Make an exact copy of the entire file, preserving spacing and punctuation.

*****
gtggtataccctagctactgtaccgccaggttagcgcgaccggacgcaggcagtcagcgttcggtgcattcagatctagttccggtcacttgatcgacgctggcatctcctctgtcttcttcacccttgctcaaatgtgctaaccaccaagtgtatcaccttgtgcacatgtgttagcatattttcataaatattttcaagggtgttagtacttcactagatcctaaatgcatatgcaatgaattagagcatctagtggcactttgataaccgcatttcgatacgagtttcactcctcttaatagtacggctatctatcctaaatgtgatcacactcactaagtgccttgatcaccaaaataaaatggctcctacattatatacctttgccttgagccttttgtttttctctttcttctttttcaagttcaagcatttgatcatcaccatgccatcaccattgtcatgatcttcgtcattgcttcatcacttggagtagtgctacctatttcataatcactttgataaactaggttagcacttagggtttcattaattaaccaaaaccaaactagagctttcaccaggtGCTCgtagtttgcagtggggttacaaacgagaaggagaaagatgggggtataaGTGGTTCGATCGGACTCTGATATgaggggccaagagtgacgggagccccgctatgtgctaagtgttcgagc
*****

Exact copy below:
gtggtataccctagctactgtaccgccaggttagcgcgaccggacgcaggcagtcagcgttcggtgcattcagatctagttccggtcacttgatcgacgctggcatctcctctgtcttcttcacccttgctcaaatgtgctaaccaccaagtgtatcaccttgtgcacatgtgttagcatattttcataaatattttcaagggtgttagtacttcactagatcctaaatgcatatgcaatgaattagagcatctagtggcactttgataaccgcatttcgatacgagtttcactcctcttaatagtacggctatctatcctaaatgtgatcacactcactaagtgccttgatcaccaaaataaaatggctcctacattatatacctttgccttgagccttttgtttttctctttcttctttttcaagttcaagcatttgatcatcaccatgccatcaccattgtcatgatcttcgtcattgcttcatcacttggagtagtgctacctatttcataatcactttgataaactaggttagcacttagggtttcattaattaaccaaaaccaaactagagctttcaccaggtGCTCgtagtttgcagtggggttacaaacgagaaggagaaagatgggggtataaGTGGTTCGATCGGACTCTGATATgaggggccaagagtgacgggagccccgctatgtgctaagtgttcgagc